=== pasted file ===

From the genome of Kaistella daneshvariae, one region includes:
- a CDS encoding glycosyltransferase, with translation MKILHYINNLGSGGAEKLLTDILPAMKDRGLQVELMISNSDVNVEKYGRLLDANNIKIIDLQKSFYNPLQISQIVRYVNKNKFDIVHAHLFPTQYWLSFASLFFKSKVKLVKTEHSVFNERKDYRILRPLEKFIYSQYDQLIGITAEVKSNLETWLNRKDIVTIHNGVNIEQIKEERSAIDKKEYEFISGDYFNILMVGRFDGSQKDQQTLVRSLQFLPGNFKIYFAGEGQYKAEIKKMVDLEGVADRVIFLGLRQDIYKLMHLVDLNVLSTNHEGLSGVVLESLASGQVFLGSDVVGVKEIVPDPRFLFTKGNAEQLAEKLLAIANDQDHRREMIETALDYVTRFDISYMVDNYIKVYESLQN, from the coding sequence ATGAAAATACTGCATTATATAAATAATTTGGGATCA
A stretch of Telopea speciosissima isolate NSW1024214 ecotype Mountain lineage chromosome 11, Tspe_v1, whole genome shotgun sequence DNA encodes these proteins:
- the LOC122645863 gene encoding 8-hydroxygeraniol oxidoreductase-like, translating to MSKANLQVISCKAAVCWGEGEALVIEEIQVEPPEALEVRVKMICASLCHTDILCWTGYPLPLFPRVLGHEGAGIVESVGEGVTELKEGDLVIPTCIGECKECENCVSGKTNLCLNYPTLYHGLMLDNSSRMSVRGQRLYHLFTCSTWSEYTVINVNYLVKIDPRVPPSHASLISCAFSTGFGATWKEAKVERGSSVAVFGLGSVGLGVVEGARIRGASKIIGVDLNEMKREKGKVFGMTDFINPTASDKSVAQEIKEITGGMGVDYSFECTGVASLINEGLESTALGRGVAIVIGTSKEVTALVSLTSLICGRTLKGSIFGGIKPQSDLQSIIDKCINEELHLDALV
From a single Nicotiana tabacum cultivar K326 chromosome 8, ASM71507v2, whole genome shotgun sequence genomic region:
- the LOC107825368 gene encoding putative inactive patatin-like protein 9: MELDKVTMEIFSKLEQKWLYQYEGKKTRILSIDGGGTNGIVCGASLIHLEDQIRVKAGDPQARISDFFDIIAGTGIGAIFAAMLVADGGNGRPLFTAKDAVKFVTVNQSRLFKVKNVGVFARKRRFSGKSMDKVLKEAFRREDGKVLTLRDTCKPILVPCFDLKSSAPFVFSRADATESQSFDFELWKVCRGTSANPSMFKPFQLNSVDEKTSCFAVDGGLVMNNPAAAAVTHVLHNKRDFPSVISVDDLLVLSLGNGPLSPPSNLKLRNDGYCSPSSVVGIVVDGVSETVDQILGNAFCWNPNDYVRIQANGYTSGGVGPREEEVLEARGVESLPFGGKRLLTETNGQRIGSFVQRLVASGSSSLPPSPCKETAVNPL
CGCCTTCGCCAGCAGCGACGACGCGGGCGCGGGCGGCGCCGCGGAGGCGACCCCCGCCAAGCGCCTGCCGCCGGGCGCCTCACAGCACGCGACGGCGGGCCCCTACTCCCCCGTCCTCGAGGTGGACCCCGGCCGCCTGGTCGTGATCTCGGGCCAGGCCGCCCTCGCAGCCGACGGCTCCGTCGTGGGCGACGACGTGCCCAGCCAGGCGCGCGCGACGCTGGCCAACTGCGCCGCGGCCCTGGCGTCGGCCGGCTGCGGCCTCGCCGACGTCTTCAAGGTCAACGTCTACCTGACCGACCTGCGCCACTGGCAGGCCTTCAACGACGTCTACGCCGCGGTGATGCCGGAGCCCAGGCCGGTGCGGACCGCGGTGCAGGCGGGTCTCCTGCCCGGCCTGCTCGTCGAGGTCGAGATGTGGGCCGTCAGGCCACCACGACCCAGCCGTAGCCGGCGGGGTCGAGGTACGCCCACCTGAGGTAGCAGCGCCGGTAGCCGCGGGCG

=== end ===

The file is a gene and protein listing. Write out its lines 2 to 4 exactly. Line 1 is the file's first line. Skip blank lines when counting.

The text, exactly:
- a CDS encoding glycosyltransferase, with translation MKILHYINNLGSGGAEKLLTDILPAMKDRGLQVELMISNSDVNVEKYGRLLDANNIKIIDLQKSFYNPLQISQIVRYVNKNKFDIVHAHLFPTQYWLSFASLFFKSKVKLVKTEHSVFNERKDYRILRPLEKFIYSQYDQLIGITAEVKSNLETWLNRKDIVTIHNGVNIEQIKEERSAIDKKEYEFISGDYFNILMVGRFDGSQKDQQTLVRSLQFLPGNFKIYFAGEGQYKAEIKKMVDLEGVADRVIFLGLRQDIYKLMHLVDLNVLSTNHEGLSGVVLESLASGQVFLGSDVVGVKEIVPDPRFLFTKGNAEQLAEKLLAIANDQDHRREMIETALDYVTRFDISYMVDNYIKVYESLQN, from the coding sequence ATGAAAATACTGCATTATATAAATAATTTGGGATCA
A stretch of Telopea speciosissima isolate NSW1024214 ecotype Mountain lineage chromosome 11, Tspe_v1, whole genome shotgun sequence DNA encodes these proteins:
- the LOC122645863 gene encoding 8-hydroxygeraniol oxidoreductase-like, translating to MSKANLQVISCKAAVCWGEGEALVIEEIQVEPPEALEVRVKMICASLCHTDILCWTGYPLPLFPRVLGHEGAGIVESVGEGVTELKEGDLVIPTCIGECKECENCVSGKTNLCLNYPTLYHGLMLDNSSRMSVRGQRLYHLFTCSTWSEYTVINVNYLVKIDPRVPPSHASLISCAFSTGFGATWKEAKVERGSSVAVFGLGSVGLGVVEGARIRGASKIIGVDLNEMKREKGKVFGMTDFINPTASDKSVAQEIKEITGGMGVDYSFECTGVASLINEGLESTALGRGVAIVIGTSKEVTALVSLTSLICGRTLKGSIFGGIKPQSDLQSIIDKCINEELHLDALV